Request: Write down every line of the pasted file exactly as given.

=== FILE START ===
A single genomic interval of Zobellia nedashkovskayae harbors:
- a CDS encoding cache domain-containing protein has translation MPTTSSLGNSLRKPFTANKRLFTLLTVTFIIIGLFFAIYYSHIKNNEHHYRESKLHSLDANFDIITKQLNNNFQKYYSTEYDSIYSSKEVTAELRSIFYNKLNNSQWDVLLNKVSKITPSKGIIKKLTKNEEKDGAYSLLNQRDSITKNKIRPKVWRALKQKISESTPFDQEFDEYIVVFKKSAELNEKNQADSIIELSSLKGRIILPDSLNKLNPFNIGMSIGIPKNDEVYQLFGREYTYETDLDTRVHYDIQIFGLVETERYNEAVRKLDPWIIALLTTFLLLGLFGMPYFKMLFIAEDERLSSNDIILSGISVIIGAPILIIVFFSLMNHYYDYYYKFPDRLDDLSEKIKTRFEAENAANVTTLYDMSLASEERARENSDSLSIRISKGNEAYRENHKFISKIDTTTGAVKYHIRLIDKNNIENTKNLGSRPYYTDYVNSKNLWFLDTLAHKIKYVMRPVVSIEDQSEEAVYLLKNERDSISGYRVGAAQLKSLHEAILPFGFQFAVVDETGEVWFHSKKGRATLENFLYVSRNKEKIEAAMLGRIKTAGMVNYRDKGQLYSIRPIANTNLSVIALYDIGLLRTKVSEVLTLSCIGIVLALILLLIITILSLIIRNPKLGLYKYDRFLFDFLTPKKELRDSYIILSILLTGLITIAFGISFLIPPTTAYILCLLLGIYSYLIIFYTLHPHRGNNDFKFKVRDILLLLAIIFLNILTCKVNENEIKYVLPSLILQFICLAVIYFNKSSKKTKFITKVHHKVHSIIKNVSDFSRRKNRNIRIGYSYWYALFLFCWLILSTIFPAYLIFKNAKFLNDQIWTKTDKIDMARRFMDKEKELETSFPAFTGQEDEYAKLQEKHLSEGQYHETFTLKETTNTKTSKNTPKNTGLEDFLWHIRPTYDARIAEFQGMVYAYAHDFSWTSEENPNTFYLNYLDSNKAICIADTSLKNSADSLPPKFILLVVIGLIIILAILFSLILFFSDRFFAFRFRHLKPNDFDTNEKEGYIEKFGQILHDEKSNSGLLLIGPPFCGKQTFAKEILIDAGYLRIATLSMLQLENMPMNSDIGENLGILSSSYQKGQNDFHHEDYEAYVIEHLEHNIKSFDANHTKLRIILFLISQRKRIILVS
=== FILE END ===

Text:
A single genomic interval of Zobellia nedashkovskayae harbors:
- a CDS encoding cache domain-containing protein has translation MPTTSSLGNSLRKPFTANKRLFTLLTVTFIIIGLFFAIYYSHIKNNEHHYRESKLHSLDANFDIITKQLNNNFQKYYSTEYDSIYSSKEVTAELRSIFYNKLNNSQWDVLLNKVSKITPSKGIIKKLTKNEEKDGAYSLLNQRDSITKNKIRPKVWRALKQKISESTPFDQEFDEYIVVFKKSAELNEKNQADSIIELSSLKGRIILPDSLNKLNPFNIGMSIGIPKNDEVYQLFGREYTYETDLDTRVHYDIQIFGLVETERYNEAVRKLDPWIIALLTTFLLLGLFGMPYFKMLFIAEDERLSSNDIILSGISVIIGAPILIIVFFSLMNHYYDYYYKFPDRLDDLSEKIKTRFEAENAANVTTLYDMSLASEERARENSDSLSIRISKGNEAYRENHKFISKIDTTTGAVKYHIRLIDKNNIENTKNLGSRPYYTDYVNSKNLWFLDTLAHKIKYVMRPVVSIEDQSEEAVYLLKNERDSISGYRVGAAQLKSLHEAILPFGFQFAVVDETGEVWFHSKKGRATLENFLYVSRNKEKIEAAMLGRIKTAGMVNYRDKGQLYSIRPIANTNLSVIALYDIGLLRTKVSEVLTLSCIGIVLALILLLIITILSLIIRNPKLGLYKYDRFLFDFLTPKKELRDSYIILSILLTGLITIAFGISFLIPPTTAYILCLLLGIYSYLIIFYTLHPHRGNNDFKFKVRDILLLLAIIFLNILTCKVNENEIKYVLPSLILQFICLAVIYFNKSSKKTKFITKVHHKVHSIIKNVSDFSRRKNRNIRIGYSYWYALFLFCWLILSTIFPAYLIFKNAKFLNDQIWTKTDKIDMARRFMDKEKELETSFPAFTGQEDEYAKLQEKHLSEGQYHETFTLKETTNTKTSKNTPKNTGLEDFLWHIRPTYDARIAEFQGMVYAYAHDFSWTSEENPNTFYLNYLDSNKAICIADTSLKNSADSLPPKFILLVVIGLIIILAILFSLILFFSDRFFAFRFRHLKPNDFDTNEKEGYIEKFGQILHDEKSNSGLLLIGPPFCGKQTFAKEILIDAGYLRIATLSMLQLENMPMNSDIGENLGILSSSYQKGQNDFHHEDYEAYVIEHLEHNIKSFDANHTKLRIILFLISQRKRIILVS